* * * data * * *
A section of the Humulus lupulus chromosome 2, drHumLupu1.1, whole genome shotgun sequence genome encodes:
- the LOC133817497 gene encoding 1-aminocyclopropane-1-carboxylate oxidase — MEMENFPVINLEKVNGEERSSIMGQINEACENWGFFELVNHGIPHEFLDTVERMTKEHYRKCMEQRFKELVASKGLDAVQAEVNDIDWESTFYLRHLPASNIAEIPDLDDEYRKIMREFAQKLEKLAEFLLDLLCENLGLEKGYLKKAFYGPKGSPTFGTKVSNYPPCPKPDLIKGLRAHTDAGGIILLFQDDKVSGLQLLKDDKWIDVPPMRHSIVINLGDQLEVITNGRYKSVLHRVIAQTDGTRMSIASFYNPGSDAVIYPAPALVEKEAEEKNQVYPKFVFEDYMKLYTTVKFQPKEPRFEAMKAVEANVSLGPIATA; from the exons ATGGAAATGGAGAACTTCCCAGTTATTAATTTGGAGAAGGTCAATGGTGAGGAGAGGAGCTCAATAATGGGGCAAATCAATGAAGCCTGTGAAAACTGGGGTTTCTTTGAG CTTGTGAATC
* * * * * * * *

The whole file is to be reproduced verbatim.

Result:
A section of the Humulus lupulus chromosome 2, drHumLupu1.1, whole genome shotgun sequence genome encodes:
- the LOC133817497 gene encoding 1-aminocyclopropane-1-carboxylate oxidase — MEMENFPVINLEKVNGEERSSIMGQINEACENWGFFELVNHGIPHEFLDTVERMTKEHYRKCMEQRFKELVASKGLDAVQAEVNDIDWESTFYLRHLPASNIAEIPDLDDEYRKIMREFAQKLEKLAEFLLDLLCENLGLEKGYLKKAFYGPKGSPTFGTKVSNYPPCPKPDLIKGLRAHTDAGGIILLFQDDKVSGLQLLKDDKWIDVPPMRHSIVINLGDQLEVITNGRYKSVLHRVIAQTDGTRMSIASFYNPGSDAVIYPAPALVEKEAEEKNQVYPKFVFEDYMKLYTTVKFQPKEPRFEAMKAVEANVSLGPIATA; from the exons ATGGAAATGGAGAACTTCCCAGTTATTAATTTGGAGAAGGTCAATGGTGAGGAGAGGAGCTCAATAATGGGGCAAATCAATGAAGCCTGTGAAAACTGGGGTTTCTTTGAG CTTGTGAATC